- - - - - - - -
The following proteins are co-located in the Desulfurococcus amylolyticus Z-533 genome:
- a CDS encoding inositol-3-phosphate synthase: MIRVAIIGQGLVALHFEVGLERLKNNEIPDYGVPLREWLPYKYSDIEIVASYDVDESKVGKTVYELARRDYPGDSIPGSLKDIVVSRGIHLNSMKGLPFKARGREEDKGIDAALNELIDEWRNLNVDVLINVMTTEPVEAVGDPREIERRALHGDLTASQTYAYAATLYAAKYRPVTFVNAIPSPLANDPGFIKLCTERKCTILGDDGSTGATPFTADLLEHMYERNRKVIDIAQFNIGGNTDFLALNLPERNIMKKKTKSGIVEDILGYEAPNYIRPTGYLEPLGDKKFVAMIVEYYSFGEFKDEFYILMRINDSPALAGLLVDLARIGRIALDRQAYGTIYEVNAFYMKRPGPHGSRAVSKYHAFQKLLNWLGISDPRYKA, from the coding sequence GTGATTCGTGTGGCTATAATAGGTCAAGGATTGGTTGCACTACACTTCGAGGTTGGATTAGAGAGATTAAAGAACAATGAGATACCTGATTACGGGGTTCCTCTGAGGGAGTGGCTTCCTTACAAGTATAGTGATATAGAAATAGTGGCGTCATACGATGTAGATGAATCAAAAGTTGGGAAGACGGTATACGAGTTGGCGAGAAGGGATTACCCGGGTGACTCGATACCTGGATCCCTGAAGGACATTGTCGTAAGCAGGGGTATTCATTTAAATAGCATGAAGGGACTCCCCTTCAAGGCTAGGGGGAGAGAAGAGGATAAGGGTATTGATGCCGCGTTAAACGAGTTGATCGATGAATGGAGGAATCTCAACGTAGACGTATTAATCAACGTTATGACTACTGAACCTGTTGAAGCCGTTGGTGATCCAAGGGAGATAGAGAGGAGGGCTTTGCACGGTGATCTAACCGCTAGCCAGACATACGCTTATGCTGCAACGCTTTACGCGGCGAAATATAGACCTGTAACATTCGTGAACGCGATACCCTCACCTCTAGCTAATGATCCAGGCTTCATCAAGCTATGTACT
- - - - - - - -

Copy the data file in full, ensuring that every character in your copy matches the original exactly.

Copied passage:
The following proteins are co-located in the Desulfurococcus amylolyticus Z-533 genome:
- a CDS encoding inositol-3-phosphate synthase: MIRVAIIGQGLVALHFEVGLERLKNNEIPDYGVPLREWLPYKYSDIEIVASYDVDESKVGKTVYELARRDYPGDSIPGSLKDIVVSRGIHLNSMKGLPFKARGREEDKGIDAALNELIDEWRNLNVDVLINVMTTEPVEAVGDPREIERRALHGDLTASQTYAYAATLYAAKYRPVTFVNAIPSPLANDPGFIKLCTERKCTILGDDGSTGATPFTADLLEHMYERNRKVIDIAQFNIGGNTDFLALNLPERNIMKKKTKSGIVEDILGYEAPNYIRPTGYLEPLGDKKFVAMIVEYYSFGEFKDEFYILMRINDSPALAGLLVDLARIGRIALDRQAYGTIYEVNAFYMKRPGPHGSRAVSKYHAFQKLLNWLGISDPRYKA, from the coding sequence GTGATTCGTGTGGCTATAATAGGTCAAGGATTGGTTGCACTACACTTCGAGGTTGGATTAGAGAGATTAAAGAACAATGAGATACCTGATTACGGGGTTCCTCTGAGGGAGTGGCTTCCTTACAAGTATAGTGATATAGAAATAGTGGCGTCATACGATGTAGATGAATCAAAAGTTGGGAAGACGGTATACGAGTTGGCGAGAAGGGATTACCCGGGTGACTCGATACCTGGATCCCTGAAGGACATTGTCGTAAGCAGGGGTATTCATTTAAATAGCATGAAGGGACTCCCCTTCAAGGCTAGGGGGAGAGAAGAGGATAAGGGTATTGATGCCGCGTTAAACGAGTTGATCGATGAATGGAGGAATCTCAACGTAGACGTATTAATCAACGTTATGACTACTGAACCTGTTGAAGCCGTTGGTGATCCAAGGGAGATAGAGAGGAGGGCTTTGCACGGTGATCTAACCGCTAGCCAGACATACGCTTATGCTGCAACGCTTTACGCGGCGAAATATAGACCTGTAACATTCGTGAACGCGATACCCTCACCTCTAGCTAATGATCCAGGCTTCATCAAGCTATGTACT